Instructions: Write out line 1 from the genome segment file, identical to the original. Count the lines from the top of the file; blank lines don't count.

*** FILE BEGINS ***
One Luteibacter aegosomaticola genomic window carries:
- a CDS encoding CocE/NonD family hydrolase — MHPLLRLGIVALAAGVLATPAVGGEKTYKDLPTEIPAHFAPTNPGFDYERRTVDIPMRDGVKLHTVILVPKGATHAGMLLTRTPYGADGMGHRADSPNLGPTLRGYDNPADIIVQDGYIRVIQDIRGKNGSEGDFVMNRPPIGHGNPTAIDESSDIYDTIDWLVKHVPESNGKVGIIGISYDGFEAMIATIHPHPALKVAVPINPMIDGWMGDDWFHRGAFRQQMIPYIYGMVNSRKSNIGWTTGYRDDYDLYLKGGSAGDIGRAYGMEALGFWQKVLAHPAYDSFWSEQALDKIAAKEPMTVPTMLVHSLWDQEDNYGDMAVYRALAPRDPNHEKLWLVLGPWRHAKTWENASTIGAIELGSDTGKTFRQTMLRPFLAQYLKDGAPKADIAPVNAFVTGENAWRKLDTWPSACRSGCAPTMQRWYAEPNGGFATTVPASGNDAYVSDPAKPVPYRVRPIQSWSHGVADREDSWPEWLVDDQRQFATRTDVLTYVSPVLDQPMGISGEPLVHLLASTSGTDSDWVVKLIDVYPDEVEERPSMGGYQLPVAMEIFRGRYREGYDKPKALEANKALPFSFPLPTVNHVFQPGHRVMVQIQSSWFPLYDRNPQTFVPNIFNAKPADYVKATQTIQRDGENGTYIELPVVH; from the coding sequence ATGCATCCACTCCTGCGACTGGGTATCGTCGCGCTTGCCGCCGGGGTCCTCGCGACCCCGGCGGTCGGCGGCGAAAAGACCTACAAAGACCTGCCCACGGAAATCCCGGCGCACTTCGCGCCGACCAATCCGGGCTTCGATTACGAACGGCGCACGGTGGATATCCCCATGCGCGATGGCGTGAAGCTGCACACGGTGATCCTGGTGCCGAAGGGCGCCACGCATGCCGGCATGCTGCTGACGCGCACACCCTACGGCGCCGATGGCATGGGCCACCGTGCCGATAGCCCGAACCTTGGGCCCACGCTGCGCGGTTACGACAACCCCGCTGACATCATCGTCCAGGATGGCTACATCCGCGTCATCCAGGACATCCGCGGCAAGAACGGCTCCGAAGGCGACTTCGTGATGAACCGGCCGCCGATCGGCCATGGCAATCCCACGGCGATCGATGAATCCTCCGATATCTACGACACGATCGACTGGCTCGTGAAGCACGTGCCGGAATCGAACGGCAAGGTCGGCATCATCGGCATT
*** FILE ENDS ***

One Luteibacter aegosomaticola genomic window carries: